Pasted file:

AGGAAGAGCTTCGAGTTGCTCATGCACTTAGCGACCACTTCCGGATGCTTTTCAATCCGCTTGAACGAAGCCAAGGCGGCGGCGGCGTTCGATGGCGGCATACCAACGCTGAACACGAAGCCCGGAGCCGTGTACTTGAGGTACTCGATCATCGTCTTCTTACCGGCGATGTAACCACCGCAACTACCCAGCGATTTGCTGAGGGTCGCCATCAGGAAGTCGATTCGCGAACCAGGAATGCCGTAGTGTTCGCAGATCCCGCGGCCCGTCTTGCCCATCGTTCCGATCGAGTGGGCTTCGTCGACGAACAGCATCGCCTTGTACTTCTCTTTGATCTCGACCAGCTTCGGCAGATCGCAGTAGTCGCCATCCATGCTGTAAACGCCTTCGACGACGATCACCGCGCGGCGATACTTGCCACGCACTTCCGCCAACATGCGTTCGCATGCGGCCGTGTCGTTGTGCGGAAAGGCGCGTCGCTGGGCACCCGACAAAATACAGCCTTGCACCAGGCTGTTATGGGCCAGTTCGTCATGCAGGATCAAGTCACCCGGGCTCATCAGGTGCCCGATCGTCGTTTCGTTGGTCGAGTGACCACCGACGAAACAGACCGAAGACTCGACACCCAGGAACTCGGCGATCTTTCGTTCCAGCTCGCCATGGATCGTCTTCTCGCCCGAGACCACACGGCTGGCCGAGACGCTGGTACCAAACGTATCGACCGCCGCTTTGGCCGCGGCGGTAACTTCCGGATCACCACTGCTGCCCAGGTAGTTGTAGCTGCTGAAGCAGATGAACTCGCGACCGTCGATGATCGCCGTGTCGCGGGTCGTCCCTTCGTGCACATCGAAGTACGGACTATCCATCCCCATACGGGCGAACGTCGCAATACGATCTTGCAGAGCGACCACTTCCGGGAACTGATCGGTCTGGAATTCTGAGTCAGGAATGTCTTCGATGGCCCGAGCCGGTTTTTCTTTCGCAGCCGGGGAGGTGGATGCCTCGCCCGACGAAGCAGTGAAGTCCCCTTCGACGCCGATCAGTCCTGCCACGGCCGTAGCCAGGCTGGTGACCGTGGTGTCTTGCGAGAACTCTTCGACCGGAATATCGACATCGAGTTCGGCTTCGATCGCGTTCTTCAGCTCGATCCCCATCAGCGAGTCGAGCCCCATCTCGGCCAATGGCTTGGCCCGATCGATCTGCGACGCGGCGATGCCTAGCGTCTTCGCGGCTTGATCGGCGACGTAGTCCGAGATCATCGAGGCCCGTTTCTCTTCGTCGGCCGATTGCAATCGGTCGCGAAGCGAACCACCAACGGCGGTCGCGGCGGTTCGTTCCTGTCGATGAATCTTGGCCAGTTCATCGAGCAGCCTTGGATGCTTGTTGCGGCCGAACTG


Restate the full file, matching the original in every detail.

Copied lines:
AGGAAGAGCTTCGAGTTGCTCATGCACTTAGCGACCACTTCCGGATGCTTTTCAATCCGCTTGAACGAAGCCAAGGCGGCGGCGGCGTTCGATGGCGGCATACCAACGCTGAACACGAAGCCCGGAGCCGTGTACTTGAGGTACTCGATCATCGTCTTCTTACCGGCGATGTAACCACCGCAACTACCCAGCGATTTGCTGAGGGTCGCCATCAGGAAGTCGATTCGCGAACCAGGAATGCCGTAGTGTTCGCAGATCCCGCGGCCCGTCTTGCCCATCGTTCCGATCGAGTGGGCTTCGTCGACGAACAGCATCGCCTTGTACTTCTCTTTGATCTCGACCAGCTTCGGCAGATCGCAGTAGTCGCCATCCATGCTGTAAACGCCTTCGACGACGATCACCGCGCGGCGATACTTGCCACGCACTTCCGCCAACATGCGTTCGCATGCGGCCGTGTCGTTGTGCGGAAAGGCGCGTCGCTGGGCACCCGACAAAATACAGCCTTGCACCAGGCTGTTATGGGCCAGTTCGTCATGCAGGATCAAGTCACCCGGGCTCATCAGGTGCCCGATCGTCGTTTCGTTGGTCGAGTGACCACCGACGAAACAGACCGAAGACTCGACACCCAGGAACTCGGCGATCTTTCGTTCCAGCTCGCCATGGATCGTCTTCTCGCCCGAGACCACACGGCTGGCCGAGACGCTGGTACCAAACGTATCGACCGCCGCTTTGGCCGCGGCGGTAACTTCCGGATCACCACTGCTGCCCAGGTAGTTGTAGCTGCTGAAGCAGATGAACTCGCGACCGTCGATGATCGCCGTGTCGCGGGTCGTCCCTTCGTGCACATCGAAGTACGGACTATCCATCCCCATACGGGCGAACGTCGCAATACGATCTTGCAGAGCGACCACTTCCGGGAACTGATCGGTCTGGAATTCTGAGTCAGGAATGTCTTCGATGGCCCGAGCCGGTTTTTCTTTCGCAGCCGGGGAGGTGGATGCCTCGCCCGACGAAGCAGTGAAGTCCCCTTCGACGCCGATCAGTCCTGCCACGGCCGTAGCCAGGCTGGTGACCGTGGTGTCTTGCGAGAACTCTTCGACCGGAATATCGACATCGAGTTCGGCTTCGATCGCGTTCTTCAGCTCGATCCCCATCAGCGAGTCGAGCCCCATCTCGGCCAATGGCTTGGCCCGATCGATCTGCGACGCGGCGATGCCTAGCGTCTTCGCGGCTTGATCGGCGACGTAGTCCGAGATCATCGAGGCCCGTTTCTCTTCGTCGGCCGATTGCAATCGGTCGCGAAGCGAACCACCAACGGCGGTCGCGGCGGTTCGTTCCTGTCGATGAATCTTGGCCAGTTCATCGAGCAGCCTTGGATGCTTGTTGCGGCCGAACTG